Out of my mind: Rafale Recipe

HAL has never produced a fully domestically produced fighter plane. This was why India had MIGs prone to crashing.

Written by Meghnad Desai | Published: September 30, 2018 12:09:25 am
Full statement by Dassault Aviation after former French president Francois Hollande's disclosure Whatever the politics of the matter, India cannot keep its defence forces at the mercy of fractious, dysfunctional parliamentary politics.  (File)

The most important thing about the Rafale issue is that, whatever happens in the political sphere, the Air Force should urgently get its squadron of fighter planes. The rest is political moonshine. The fear of suspected corruption in the purchase of arms from foreign suppliers has haunted Indian politics since Independence. It began with V K Krishna Menon and the Jeep scandal. At the height of hostilities with China, the Congress was so fearful of buying equipment from abroad that Menon, then the defence minister, insisted on locally produced weapons. But despite the ambitious Second Five Year Plan, India had no capacity to produce efficient weaponry. Even now it does not have. HAL has never produced a fully domestically produced fighter plane. This was why India had MIGs prone to crashing.

Rajiv Gandhi was badly burnt when he tried to change the rules and bought abroad. Whatever the fighting quality of the Bofors gun, it destroyed his majority. The entire conduct of the issue was a disgrace for the Indian political elite. Had the Army had its way, they may have asserted the usefulness of some good modern equipment. There was the coffin scandal that blighted the career of that marvellous socialist George Fernandes. It would be difficult to recall now what it was all about, if anything.

The memory of these scandals froze A K Antony during the 10 years of the UPA government, and the defence forces were left badly under-equipped. The original Rafale deal was never consummated. Here are we again and no one is concerned about the Air Force and its needs. It is revenge time for Bofors.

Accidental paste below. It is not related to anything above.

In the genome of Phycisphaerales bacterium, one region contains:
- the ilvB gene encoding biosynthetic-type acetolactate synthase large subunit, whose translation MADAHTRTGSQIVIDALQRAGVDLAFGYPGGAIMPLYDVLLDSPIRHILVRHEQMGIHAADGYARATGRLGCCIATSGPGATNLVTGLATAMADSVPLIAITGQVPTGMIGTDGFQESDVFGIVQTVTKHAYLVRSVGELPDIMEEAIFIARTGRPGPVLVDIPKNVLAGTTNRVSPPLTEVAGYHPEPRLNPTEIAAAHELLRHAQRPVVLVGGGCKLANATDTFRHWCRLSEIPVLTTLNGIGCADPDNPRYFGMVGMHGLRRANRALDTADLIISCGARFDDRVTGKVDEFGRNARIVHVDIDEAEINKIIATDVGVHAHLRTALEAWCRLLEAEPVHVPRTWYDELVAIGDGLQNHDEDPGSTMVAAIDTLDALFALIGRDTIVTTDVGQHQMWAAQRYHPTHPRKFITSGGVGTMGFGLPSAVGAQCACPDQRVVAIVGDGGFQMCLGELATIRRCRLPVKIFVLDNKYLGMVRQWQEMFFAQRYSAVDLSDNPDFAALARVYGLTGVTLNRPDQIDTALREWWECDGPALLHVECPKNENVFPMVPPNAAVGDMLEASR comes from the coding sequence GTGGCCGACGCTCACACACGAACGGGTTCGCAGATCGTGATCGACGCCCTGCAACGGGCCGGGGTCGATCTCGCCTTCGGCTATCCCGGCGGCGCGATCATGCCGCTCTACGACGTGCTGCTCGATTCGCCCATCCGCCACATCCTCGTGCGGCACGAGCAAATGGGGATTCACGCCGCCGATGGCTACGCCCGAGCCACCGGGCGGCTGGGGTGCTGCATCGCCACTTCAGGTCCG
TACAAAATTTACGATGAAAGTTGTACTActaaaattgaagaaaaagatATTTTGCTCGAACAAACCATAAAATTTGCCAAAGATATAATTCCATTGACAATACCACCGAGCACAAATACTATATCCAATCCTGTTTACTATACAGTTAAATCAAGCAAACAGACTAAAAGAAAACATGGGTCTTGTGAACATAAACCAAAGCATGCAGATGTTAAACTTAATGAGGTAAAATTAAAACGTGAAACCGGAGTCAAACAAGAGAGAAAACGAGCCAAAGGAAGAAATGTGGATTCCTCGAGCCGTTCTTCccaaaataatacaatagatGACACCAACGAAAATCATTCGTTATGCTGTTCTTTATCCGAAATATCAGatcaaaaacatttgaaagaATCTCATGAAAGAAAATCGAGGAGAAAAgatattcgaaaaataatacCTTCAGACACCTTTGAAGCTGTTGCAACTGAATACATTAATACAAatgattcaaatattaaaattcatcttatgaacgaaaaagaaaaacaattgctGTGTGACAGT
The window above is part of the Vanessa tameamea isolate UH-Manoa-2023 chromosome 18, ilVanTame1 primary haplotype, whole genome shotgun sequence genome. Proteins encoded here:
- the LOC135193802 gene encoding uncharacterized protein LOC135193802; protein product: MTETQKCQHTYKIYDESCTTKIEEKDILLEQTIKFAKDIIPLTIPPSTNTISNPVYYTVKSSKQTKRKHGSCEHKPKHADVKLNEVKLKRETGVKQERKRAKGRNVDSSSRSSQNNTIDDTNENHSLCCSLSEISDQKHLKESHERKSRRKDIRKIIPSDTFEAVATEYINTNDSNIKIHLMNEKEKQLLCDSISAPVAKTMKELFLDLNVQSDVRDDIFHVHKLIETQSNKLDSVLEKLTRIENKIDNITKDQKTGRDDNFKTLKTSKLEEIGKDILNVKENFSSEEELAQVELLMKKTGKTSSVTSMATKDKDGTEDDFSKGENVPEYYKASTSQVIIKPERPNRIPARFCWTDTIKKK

Whatever the politics of the matter, India cannot keep its defence forces at the mercy of fractious, dysfunctional parliamentary politics. Defence purchases ought to be hived off, in a separate, expert, constitutionally established body, which should be in charge. It should lay down a multi-year strategy spanning more than one parliament. It will of course need to have membership of the ruling party/coalition, but should also include the most recent defence minister and prime minister no longer holding those offices. It should have substantial representation of the defence forces but also prominent retired defence personnel. The committee can decide how much of its procedure and working to make public. The issue is serious defence planning and not parliamentary point-scoring.

There is of course the present dispute. Looking at it from the outside, it does not reflect well on the quality of political debate. Elections are near and much is at stake. No wonder Reason has fled the scene. Allegations and counter-allegations are flying around, but with no clarity or hope of settlement. The best way to settle the issue would be to appoint a single-person inquiry, which will not submit a report before the electorate has decided who will be the next government of the country.

If it is truth that both sides want, rather than short-term political advantage, this is the best strategy. The person who can do this has to be someone with experience of decision-making in government but trustworthy as being above party politics. Publishing the decision after the Election takes politics out of defence.

My person of choice to do this is Pranab Mukherjee. Give him the task.

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